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Internationally recognized cultural theorist and creative writer, Gloria
Evangelina Anzaldúa, passed away on May 15 from diabetes-related
complications. She was 61 years old. A versatile author, Anzaldúa published
poetry, theoretical essays, short stories, autobiographical narratives,
interviews, children's books, and multigenre anthologies. As one of the
first openly lesbian Chicana authors, Anzaldúa played a major role in
redefining contemporary Chicano/a and lesbian/queer identities. And as
editor or co-editor of three multicultural anthologies, Anzaldúa has also
played a vital role in developing an inclusionary feminist movement.

Anzaldúa is best known for Borderlands/La Frontera: The New Mestiza (1987),
a hybrid collection of poetry and prose which was named one of the 100 Best
Books of the Century by both Hungry Mind Review and Utne Reader. Anzaldúa's
published works also include This Bridge Called My Back: Writings by Radical
Women of Color (1981), a ground-breaking collection of essays and poems
widely recognized by scholars as the premiere multicultural feminist text;
Making Face, Making Soul/Haciendo Caras: Creative and Critical Perspectives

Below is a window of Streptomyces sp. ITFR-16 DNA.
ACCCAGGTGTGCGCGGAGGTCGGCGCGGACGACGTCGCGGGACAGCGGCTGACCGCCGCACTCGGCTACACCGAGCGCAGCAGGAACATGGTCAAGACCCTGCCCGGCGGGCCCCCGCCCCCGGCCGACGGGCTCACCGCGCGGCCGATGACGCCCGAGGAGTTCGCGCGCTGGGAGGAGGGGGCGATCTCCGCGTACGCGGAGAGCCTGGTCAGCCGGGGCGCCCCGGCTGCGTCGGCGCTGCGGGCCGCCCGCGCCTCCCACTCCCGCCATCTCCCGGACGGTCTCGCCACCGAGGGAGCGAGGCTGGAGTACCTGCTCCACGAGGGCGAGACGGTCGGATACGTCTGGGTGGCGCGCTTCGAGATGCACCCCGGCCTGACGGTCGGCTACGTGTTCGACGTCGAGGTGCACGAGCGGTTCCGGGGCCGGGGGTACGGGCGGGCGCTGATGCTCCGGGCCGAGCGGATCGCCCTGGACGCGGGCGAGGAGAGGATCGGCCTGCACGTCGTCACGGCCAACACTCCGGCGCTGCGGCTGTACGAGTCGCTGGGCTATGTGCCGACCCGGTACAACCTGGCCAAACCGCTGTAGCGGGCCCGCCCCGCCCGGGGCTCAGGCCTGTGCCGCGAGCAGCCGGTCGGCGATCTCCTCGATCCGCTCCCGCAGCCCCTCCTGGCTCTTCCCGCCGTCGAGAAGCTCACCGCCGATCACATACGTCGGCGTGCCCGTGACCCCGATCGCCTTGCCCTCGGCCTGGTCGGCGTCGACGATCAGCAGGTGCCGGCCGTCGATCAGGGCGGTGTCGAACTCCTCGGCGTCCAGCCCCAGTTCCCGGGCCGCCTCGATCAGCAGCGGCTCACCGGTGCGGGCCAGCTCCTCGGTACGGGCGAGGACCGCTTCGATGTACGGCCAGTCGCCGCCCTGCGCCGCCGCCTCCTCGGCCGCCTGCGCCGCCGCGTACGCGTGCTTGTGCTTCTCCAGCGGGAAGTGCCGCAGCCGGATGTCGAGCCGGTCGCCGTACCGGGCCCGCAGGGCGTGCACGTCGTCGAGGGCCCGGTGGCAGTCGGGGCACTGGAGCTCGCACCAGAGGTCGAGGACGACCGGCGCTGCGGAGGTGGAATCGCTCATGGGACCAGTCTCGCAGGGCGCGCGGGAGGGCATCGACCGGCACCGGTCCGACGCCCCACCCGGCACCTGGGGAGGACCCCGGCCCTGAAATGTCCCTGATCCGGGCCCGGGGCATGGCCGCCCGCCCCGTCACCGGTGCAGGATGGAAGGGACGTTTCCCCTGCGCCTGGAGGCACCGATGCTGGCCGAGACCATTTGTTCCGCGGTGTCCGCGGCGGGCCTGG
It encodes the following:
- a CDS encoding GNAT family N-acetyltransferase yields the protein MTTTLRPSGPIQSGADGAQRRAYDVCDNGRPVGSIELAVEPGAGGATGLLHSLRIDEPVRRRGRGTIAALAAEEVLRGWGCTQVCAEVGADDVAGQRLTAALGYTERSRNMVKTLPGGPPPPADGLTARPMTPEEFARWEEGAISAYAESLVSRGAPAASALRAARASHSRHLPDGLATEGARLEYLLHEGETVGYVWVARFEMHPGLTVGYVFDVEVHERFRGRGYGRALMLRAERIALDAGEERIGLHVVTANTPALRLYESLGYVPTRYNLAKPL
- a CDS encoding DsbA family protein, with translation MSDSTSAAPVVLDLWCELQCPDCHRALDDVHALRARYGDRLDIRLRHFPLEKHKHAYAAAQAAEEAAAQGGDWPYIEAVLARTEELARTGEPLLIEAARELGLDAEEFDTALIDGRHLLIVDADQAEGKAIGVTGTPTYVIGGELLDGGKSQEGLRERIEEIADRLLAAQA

by Feminists-of-Color (1990), a multigenre collection used in many
university classrooms; two bilingual children's books--Friends from the
Other Side/Amigos del otro lado (1993) and Prietita and the Ghost Woman/
Prietita y la Llorona (1995); Interviews/Entrevistas (2000), a memoir-like
collection of interviews; and this bridge we call home: radical visions for
transformation (2002), a co-edited collection of essays, poetry, and artwork
that examines the current status of feminist/womanist theorizing. Anzaldúa
has won numerous awards, including the Before Columbus Foundation American
Book Award, the Lamda Lesbian Small Book Press Award, an NEA Fiction Award,
the Lesbian Rights Award, the Sappho Award of Distinction, an NEA (National
endowment for the Arts) Fiction Award, and the American Studies Association
Lifetime Achievement Award.

Anzaldúa was born in the Rio Grande Valley of south Texas in 1942, the
eldest child of Urbano and Amalia Anzaldúa. She received her B.A. from Pan
American University, her M.A. from University of Texas, Austin, and was
completing her doctorate at the University of California, Santa Cruz. She is
survived by her mother, Amalia, her sister, Hilda, and two brothers: Urbano
Anzaldúa, Jr. and Oscar Anzaldúa; five nieces, three nephews, eighteen
grandnieces and grandnephews, a multitude of aunts and uncles, and many
close friends. A public memorial will be planned at a later date.
"If I didn't define myself for myself, I would be crunched into other people's fantasies for me and eaten alive" ~ Audre Lorde

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